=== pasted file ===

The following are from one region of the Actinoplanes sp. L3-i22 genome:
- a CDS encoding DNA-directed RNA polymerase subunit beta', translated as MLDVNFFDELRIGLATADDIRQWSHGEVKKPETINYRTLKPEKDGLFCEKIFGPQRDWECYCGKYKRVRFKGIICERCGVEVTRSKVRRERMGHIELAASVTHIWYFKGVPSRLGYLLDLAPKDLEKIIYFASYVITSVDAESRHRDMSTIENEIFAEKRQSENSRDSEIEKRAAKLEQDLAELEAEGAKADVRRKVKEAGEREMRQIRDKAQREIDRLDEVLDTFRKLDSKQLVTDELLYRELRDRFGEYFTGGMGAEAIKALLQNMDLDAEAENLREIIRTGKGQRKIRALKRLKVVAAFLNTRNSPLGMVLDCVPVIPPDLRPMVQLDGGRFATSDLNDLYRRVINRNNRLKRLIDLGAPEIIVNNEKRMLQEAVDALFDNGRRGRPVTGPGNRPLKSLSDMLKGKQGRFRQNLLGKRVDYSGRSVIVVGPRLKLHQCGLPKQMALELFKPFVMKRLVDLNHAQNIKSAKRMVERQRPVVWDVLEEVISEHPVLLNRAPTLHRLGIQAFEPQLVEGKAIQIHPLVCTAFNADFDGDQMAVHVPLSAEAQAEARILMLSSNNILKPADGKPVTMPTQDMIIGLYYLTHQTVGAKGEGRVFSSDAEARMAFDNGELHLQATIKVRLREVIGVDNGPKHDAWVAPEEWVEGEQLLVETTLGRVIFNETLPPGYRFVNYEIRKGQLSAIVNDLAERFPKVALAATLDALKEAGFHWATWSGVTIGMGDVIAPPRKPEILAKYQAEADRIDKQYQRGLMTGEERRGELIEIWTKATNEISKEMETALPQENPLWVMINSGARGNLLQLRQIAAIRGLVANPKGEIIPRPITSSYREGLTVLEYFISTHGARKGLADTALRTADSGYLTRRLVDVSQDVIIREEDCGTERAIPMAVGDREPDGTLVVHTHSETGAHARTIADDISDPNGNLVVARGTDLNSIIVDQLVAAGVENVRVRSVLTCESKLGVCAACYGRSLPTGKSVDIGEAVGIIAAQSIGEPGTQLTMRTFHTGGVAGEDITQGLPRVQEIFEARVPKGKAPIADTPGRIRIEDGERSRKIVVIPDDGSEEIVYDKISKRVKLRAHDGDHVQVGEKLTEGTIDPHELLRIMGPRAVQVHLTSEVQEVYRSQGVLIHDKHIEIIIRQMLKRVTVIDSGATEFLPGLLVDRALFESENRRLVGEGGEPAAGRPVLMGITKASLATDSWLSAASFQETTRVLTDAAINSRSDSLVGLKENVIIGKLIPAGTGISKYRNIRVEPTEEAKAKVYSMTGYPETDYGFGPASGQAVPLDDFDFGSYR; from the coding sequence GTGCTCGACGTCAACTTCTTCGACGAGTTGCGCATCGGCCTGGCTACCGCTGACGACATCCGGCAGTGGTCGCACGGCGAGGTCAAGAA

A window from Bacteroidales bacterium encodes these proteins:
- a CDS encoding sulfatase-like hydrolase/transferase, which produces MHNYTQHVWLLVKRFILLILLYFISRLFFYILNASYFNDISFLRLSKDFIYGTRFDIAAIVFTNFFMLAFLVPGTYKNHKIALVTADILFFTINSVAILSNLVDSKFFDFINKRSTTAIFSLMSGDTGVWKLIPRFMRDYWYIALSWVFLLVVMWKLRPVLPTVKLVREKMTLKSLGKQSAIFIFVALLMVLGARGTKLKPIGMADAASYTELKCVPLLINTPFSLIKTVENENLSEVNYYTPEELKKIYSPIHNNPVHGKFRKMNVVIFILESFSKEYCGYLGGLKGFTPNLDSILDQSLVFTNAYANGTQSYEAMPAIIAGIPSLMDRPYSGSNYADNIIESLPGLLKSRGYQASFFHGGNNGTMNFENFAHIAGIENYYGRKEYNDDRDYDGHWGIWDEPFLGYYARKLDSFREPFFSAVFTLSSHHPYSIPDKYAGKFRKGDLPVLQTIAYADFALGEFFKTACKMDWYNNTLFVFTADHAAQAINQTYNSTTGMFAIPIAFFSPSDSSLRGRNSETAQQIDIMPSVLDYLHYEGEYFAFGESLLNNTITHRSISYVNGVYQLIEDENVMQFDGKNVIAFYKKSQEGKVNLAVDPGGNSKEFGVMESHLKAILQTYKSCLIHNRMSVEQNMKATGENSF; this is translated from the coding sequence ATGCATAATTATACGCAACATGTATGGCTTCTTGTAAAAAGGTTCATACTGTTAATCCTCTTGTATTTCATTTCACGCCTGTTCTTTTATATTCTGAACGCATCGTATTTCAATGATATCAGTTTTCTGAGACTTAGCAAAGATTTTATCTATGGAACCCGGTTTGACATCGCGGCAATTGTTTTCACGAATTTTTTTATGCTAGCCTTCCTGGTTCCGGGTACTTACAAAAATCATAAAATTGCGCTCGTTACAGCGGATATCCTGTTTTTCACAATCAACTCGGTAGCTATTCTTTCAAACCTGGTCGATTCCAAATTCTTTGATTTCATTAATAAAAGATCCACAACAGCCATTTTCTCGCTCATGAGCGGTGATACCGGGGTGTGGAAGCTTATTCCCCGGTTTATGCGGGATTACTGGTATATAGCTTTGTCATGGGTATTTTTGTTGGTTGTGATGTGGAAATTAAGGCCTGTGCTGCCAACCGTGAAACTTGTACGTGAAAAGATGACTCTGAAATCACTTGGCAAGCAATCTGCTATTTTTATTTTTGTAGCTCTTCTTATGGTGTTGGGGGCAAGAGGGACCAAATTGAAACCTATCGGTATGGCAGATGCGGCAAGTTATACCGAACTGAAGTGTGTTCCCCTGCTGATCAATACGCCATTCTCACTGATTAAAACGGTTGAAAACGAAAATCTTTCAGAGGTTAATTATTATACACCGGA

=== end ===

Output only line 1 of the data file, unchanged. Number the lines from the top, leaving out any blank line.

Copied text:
The following are from one region of the Actinoplanes sp. L3-i22 genome: